After a wrenching spring budget process that promised big cuts, the Anchorage School District started the school year Wednesday having rehired all but three of the dozens of teachers who received layoff notices in May.
Most of the laid-off teachers were reshuffled into positions vacated by resignations or retirements, said Todd Hess, the district's human resources director.
The few teachers who remain on the “layoff list” have specialized certifications that made it impossible for them to transfer into open positions, he said.
But as of Wednesday, the district was down 75 positions overall from the first day of school last year, said ASD spokeswoman Heidi Embley.
The majority of those jobs were in support departments like maintenance, districtwide administration and IT, said district finance head Mark Foster.
While the number of positions in the district is down, ASD did some hiring, too, using funding from the Legislature to fill 37 new positions in areas the district considers high-priority, including pre-kindergarten and early literacy programs.
It needs to hire more, said Hess. As of Wednesday, 70 positions, mostly in chronically hard-to-staff areas such as special education, still need to be filled, he said.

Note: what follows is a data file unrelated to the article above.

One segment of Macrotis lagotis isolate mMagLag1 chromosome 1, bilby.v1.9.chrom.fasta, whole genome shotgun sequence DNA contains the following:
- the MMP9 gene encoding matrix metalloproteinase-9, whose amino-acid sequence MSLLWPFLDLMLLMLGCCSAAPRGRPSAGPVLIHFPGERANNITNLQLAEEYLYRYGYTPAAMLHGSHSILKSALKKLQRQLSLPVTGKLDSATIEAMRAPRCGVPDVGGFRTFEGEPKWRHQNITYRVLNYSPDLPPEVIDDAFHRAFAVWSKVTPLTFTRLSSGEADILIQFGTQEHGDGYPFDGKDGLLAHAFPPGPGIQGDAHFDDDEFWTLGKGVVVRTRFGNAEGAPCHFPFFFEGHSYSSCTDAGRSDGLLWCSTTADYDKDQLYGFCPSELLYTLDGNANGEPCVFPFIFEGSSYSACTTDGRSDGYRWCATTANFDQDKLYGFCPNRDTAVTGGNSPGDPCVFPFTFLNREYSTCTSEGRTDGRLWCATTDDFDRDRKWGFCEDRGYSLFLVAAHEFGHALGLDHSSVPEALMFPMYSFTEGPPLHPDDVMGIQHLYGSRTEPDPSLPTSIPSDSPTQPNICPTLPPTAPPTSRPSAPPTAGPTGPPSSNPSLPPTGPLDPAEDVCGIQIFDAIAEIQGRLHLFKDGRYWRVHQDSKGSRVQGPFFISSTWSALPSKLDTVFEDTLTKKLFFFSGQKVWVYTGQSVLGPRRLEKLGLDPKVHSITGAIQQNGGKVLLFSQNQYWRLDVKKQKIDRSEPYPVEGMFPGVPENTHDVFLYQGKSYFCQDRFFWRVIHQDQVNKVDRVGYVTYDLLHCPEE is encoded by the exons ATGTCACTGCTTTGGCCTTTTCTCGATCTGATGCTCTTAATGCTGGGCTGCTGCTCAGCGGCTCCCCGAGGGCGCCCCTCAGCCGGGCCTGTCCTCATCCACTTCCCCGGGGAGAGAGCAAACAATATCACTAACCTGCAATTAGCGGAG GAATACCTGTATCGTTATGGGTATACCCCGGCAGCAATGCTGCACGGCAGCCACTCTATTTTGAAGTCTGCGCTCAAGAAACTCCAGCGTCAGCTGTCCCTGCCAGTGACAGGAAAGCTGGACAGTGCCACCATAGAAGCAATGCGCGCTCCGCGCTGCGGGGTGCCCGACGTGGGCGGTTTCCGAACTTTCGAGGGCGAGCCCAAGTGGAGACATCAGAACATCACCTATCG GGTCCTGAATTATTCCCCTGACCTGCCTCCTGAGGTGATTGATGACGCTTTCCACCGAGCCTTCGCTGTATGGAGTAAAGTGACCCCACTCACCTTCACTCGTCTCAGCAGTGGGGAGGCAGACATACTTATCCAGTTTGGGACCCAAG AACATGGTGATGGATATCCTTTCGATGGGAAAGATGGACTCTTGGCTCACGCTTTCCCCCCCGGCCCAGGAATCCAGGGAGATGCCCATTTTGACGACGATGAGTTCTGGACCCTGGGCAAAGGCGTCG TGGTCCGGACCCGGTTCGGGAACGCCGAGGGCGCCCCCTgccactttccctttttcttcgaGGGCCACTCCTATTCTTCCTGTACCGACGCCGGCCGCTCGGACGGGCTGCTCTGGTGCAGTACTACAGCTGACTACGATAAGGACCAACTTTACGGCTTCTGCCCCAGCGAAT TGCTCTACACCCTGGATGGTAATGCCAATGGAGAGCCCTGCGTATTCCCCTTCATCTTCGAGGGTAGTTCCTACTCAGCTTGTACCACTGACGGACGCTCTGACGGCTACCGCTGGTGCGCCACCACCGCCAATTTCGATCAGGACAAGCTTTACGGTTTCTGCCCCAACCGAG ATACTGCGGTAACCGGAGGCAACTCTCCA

“Every year there are unfilled teacher spots” on the first day of school, he said. “This year we have a few more than we have in the past.”
Thanks to complex reshuffling of staff, students and parents should notice little difference in the overall “level of services” found in schools this year, though some teachers and counselors will likely be at different schools than previous years, Embley said.
There should be no noticeable change in class sizes, though some classes could be bigger in the first few weeks if far more students show up on the first day than expected, Embley said.
For the most part, the district has been able to hold off predicted painful, widespread cuts. But it has cut 200 teaching positions over the past few years, Hess said. That doesn’t include the support positions cut.
Similar budget gaps are projected for each of the next several years. The district wants a change to the base student allocation to guarantee recurring funding, Embley said.
If nothing changes, a long-deferred reckoning that will be felt in classrooms is inevitable, she said.
“We have a 75-position reduction on top of hundreds of positions lost last year and we’re looking at similar reductions in the future,” Embley said. “Is it painful? Yes. Are we trying to make the least amount of impact to students? Absolutely.”